The former services director for Dublin drugs treatment centre Sankalpa has won €83,000 in compensation for the constructive dismissal and whistleblower retaliation.
The “aggressive and intimidatory” behaviour of the centre’s former chairman, whose name was redacted from a Workplace Relations Commission (WRC) decision published on Tuesday, was done “to humiliate” the manager as penalisation for making reports to HSE officials and a TD about its governance in 2020, the tribunal found.
Complaints by Edel Ambrose under the Unfair Dismissals Act, 1977, and the Protected Disclosures Act, 2014, were upheld by the Workplace Relations Commission , while a third complaint of discrimination on the grounds of her sexual orientation was dismissed.
The compensation award to Ms Ambrose, who had been Sankalpa’s most senior employee, represents more than one-eighth of the €600,000 funding the charity got in the last year she worked there.
The tribunal heard that Ms Ambrose was suspended following “unfounded” claims by a Community Employment assistant supervisor, Ms Y.
During her suspension, on June 19th, 2020, Ms Ambrose sent a “letter of concern” to HSE officials stating a “vote of no-confidence” in the centre’s directors and its then-chairwoman, the tribunal heard.
Ms Ambrose said in evidence that after being vindicated by an external investigation she wanted to set “stipulations” about Ms Y’s return to work from sick leave and to register an official grievance about Ms Y’s “spurious” claims.
However, when she stated that she was concerned about reputational damage and looked to delay her return, she was then threatened with disciplinary action, the tribunal was told. The charity then refused to process her grievance against Ms Y, she said.
By the time of a return-to-work meeting on July 10th, 2020, a new chairman was in place.
At the meeting, Ms Ambrose said the new chairman was “shaking with anger” and that she felt “intimidated and threatened”.
This was denied by a director who gave evidence for Sankalpa, Sandra Kernan, who said it “did the right thing” in suspending Ms Ambrose and that the witness’ recollection of the July meeting was that it was “positive”, with “no raised voices”.
The complainant said she had no autonomy when she got back to work as the directors took operational control of the organisation.
She said she lost access to the charity’s bank account and required the chairman’s permission to make any payments or carry out other tasks.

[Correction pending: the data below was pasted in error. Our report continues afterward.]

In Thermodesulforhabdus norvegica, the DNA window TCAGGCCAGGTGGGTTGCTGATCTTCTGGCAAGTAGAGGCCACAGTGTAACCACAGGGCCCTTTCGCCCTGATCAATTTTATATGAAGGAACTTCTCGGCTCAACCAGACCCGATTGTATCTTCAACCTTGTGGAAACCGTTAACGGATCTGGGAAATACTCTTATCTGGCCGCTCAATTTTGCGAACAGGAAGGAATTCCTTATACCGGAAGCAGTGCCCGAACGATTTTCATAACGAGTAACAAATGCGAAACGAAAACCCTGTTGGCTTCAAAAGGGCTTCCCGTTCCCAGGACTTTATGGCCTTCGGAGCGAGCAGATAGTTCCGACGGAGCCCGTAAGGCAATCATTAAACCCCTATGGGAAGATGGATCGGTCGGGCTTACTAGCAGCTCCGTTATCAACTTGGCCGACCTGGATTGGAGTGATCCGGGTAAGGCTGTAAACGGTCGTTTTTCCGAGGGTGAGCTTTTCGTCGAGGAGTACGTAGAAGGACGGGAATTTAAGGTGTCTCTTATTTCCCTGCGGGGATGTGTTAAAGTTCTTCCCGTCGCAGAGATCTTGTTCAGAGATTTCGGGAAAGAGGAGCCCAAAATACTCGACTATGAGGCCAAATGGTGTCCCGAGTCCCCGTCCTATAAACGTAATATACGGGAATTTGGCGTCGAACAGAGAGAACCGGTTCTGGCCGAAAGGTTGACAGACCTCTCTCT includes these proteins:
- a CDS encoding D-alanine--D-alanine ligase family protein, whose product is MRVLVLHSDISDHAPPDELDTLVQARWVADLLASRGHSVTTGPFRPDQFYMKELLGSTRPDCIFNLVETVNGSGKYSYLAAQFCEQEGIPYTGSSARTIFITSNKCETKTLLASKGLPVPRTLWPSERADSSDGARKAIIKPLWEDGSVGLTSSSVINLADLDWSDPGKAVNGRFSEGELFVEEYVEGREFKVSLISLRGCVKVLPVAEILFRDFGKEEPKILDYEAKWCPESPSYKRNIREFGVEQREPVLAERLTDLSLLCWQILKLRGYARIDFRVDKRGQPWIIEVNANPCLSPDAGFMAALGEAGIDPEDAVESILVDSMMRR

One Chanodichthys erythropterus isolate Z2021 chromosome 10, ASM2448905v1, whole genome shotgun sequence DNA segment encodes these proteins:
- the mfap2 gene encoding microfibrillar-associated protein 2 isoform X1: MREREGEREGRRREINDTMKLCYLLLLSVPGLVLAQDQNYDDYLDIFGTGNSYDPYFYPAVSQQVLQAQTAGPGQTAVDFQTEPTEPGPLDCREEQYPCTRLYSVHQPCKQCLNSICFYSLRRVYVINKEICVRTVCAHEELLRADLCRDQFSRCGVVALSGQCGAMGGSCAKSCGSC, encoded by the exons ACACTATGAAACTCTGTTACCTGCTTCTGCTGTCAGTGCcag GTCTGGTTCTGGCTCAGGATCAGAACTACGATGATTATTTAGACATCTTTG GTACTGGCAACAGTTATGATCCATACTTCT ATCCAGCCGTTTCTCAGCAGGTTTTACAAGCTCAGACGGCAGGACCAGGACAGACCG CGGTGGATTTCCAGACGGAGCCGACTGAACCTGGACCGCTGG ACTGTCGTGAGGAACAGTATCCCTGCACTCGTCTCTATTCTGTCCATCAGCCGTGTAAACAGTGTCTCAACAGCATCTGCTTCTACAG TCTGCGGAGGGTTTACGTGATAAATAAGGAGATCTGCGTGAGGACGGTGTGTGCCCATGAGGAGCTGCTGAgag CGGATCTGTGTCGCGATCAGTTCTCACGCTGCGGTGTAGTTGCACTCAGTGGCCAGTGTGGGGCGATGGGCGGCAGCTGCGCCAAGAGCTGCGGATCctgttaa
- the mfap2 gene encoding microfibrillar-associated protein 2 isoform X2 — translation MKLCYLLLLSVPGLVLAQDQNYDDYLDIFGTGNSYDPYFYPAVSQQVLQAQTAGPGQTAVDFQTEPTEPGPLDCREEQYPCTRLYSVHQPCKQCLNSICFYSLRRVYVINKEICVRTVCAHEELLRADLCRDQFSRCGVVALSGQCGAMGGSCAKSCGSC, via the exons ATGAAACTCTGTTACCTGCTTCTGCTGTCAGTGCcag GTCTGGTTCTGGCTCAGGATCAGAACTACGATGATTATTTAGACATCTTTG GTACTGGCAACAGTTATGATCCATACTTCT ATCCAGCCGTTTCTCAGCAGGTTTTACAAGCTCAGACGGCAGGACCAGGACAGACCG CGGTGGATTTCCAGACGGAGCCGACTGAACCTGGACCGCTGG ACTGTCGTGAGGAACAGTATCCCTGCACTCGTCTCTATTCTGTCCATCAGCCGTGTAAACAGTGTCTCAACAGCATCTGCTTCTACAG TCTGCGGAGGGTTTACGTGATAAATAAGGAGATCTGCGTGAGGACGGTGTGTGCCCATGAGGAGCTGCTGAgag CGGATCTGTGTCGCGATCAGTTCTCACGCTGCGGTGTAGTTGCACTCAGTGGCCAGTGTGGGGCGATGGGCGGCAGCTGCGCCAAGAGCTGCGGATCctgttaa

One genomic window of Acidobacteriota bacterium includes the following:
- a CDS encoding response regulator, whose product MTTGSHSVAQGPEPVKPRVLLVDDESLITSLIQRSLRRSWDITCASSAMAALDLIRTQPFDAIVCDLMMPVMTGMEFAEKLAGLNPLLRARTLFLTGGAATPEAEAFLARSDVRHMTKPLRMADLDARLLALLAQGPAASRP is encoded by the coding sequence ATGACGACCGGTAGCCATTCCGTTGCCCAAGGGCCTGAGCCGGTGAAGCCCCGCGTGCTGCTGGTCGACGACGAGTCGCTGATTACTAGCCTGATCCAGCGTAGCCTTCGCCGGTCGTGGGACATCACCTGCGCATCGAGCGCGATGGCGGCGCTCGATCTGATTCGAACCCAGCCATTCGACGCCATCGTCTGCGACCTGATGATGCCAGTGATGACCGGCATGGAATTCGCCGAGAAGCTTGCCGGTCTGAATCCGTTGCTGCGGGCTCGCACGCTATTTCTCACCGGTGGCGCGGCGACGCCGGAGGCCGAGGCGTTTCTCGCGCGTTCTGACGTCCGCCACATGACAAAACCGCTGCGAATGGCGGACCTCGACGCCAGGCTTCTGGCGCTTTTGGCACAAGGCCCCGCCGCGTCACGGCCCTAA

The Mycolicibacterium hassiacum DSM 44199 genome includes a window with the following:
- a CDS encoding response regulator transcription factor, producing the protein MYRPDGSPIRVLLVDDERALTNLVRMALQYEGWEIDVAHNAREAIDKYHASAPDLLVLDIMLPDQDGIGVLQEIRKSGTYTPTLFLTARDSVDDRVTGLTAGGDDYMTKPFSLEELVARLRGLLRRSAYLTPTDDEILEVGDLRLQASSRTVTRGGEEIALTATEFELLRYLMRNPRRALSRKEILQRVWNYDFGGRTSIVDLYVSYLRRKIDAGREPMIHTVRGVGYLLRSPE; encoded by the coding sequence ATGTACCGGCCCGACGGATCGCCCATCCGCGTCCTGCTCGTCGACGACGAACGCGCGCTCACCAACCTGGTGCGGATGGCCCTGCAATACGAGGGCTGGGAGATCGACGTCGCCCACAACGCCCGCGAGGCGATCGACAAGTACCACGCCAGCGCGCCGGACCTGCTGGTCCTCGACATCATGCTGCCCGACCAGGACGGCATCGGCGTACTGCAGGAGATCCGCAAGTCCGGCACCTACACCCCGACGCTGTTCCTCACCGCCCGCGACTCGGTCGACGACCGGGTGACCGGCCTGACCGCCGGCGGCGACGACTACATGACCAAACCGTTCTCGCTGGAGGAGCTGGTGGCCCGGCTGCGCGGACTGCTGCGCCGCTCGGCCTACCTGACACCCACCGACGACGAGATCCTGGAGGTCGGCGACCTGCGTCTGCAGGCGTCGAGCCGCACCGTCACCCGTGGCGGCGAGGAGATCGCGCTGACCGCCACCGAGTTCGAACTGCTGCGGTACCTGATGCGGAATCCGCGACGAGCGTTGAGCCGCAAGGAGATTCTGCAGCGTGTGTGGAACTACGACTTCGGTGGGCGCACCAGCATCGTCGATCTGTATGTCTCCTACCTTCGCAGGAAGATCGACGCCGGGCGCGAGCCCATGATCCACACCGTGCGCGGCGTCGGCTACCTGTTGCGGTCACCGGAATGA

At a board meeting on September 17th, 2020, which Ms Ambrose termed a “kangaroo court”, she said she was “interrogated” by the chairman over minor purchases that year.
The same month, she contacted a local TD, as the charity’s credit card was locked and it could not pay its suppliers, the complainant said.
Ms Ambrose said the chairman “cross-examined” her about in a “heightened” manner, accusing her of “running” to the TD.
She had to answer questions about a specialist headlice medication she was using after an interaction with a service user, and had to explain that because she was receiving chemotherapy at the time, she could not use a normal product, she said.
Ms Ambrose resigned in October 2020.
The charity, which was represented at first by HR consultancy Peninsula Business Services and later by barrister Jason Murray BL instructed by McCartan & Burke Solicitors, denied the claims in full.
Mr Murray said the organisation was made up of voluntary members and “did great work” – adding that Ms Ambrose was suspended before making the disclosure and “should have returned to work when told to”.
WRC adjudicator Kevin Baneham noted that three of the witnesses who supported Ms Ambrose over the course of five days of hearings in the matter also quit Sankalpa at the same time as the complainant in October 2020.
He found their evidence, and that of another former director, Sarah Clancy, to be “strong and credible testimony”.
Mr Baneham found that Ms Ambrose’s suspension in summer 2020 was “retaliation” for the complainant making “stipulations” about Ms Y’s return to work – and out of keeping with the organisation’s handling of previous allegations against managers.
Mr Baneham further noted that the financial matters Ms Ambrose was questioned about by the chairman at the later meeting in September 2020 were “minor” items from the wrong financial year.
He remarked that “interrogating” Ms Ambrose over the headlice medication cost after she explained her cancer treatment was “a new low”.
He wrote that Sankalpa repudiated Ms Ambrose’s contract of employment with various acts, , and that it amounted to constructive dismissal.
He added the chairman’s “belligerent” conduct at the July and September meetings was directly linked to her disclosures to the HSE officials and the TD.
Mr Baneham ordered Sankalpa CLG to pay Ms Ambrose €23,000 under the Unfair Dismissals Act 1977, and a further €60,000 for penalisation under the Protected Disclosures Act 2014.
He ruled a further complaint under Employment Equality Act, on foot of certain comments alleged to have been made by Ms Y concerning Ms Ambrose’s sexuality, was “not made out”.